22. In Mr Epstein's Report he considers the extent to which the restaurant has increased its turnover in real terms over the last 20 years. The turnover for the calendar year 1988 was £1.5 million. For the calendar year 2006 it was £3 million. The RPI figure for December 1988 was 110.3 and for December 2006 was 202.7. The 1988 real equivalent would therefore be £2.75 million as against the actual turnover of £3 million, not a very substantial real increase.

23. The licence fee payable by the business has represented a very high percentage of the net operating profit. By way of example, for the year 2005 the amount paid was £771,000 which represented 86% of the net operating profit. The figures for 2006 were £848,000 and 83%. The licence fee has, therefore, been a very significant drain on the business and has, obviously, had a very significant impact on the net operating profit as well.

24. During the course of his oral evidence Mr Nedas repeatedly stressed that a key element in assessing the value of the business is the fact that it has been trading without much change in style for over 30 years – that it has "stood the test of time". In the light of this evidence, it seemed plain to me that the current value of the business reflects the Husband's work in it for the past 33 years and, as a result, it would be artificial to seek to define the business as solely matrimonial property. This contention is based on the fact that until May 2006 the Husband was only a licensee and therefore had no asset with any significant realisable value. I will return to this point later in this judgment. However, in my view this approach highlights again the dangers referred to by Coleridge J in RP v RP [2007] 1 FLR 2105 when he said [58]:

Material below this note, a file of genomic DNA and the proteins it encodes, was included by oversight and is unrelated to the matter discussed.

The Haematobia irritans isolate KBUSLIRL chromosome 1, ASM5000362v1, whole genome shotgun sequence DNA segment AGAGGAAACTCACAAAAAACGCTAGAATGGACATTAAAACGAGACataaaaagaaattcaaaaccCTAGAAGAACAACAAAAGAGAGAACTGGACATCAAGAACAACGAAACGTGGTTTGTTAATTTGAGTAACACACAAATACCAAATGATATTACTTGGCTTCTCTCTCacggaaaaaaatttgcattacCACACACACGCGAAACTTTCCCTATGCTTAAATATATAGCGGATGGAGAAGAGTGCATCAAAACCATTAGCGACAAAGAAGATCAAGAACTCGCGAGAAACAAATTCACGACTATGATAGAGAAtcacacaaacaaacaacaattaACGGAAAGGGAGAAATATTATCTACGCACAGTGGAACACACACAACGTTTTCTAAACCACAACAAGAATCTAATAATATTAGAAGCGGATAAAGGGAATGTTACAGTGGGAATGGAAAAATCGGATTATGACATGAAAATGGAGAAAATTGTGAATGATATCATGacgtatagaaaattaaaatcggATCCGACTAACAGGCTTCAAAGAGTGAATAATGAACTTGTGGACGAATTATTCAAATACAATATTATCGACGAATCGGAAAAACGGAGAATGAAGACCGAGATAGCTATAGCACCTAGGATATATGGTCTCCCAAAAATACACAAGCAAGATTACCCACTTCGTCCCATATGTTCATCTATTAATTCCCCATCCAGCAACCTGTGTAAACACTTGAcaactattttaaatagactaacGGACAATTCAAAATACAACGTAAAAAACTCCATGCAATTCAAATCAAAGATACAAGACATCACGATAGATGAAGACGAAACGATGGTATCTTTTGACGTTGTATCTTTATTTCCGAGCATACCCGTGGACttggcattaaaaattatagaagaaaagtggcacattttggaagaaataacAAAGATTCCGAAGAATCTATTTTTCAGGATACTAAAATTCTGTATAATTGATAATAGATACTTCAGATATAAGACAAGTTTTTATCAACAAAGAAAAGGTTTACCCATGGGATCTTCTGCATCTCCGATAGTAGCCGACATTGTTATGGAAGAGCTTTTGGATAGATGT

"Mr Sharp has drawn my attention to some passages … where [Baroness Hale] has highlighted some of the rationales which may, in a given case, necessarily be implicit in achieving fairness and which should be borne in mind in the divisionary process … They are very helpful in ensuring the court achieves a fair result and does not become stuck or formulaic in its approach as it has done from time to time in the past … However, care needs to be taken to ensure that these passages are not treated as some kind of quasi-statutory amendment.

Indeed, care needs to be taken that this guidance does not itself result in the court's approach becoming stuck or formulaic by reference to artificial constructs such as matrimonial property".

The Proceedings
25. The Petition is dated 8th December 2005. Decree Nisi was pronounced on 10th August 2006. The Wife's Form A is dated 3rd March 2006.

26. On 13th June 2006 the Wife applied for maintenance pending suit. The wife's application for maintenance pending suit was heard by Deputy District Judge Hillier on 30 October 2006. The Order provides for the Husband to pay the Wife £2,250 per month, plus outgoings for the former matrimonial home plus continuation of the wife's salary from the business.

27. The Wife's total costs are £280,000 of which she has paid £155,000. The Husband's total costs are £126,000 of which he has paid £66,000.
28. As stated earlier in this judgment, the most significant factual dispute between the parties is over the value of the restaurant business. This dispute involves a number of subsidiary issues which I will need to address, including, the extent to which the Husband receives undeclared cash and other benefits in kind from the business and the impact of this on the realisable value of the business. The value contended for by the Wife (based on Mr Nedas) is £5.3 million net and that for the Husband is £1.7 million net (based on Mr Epstein).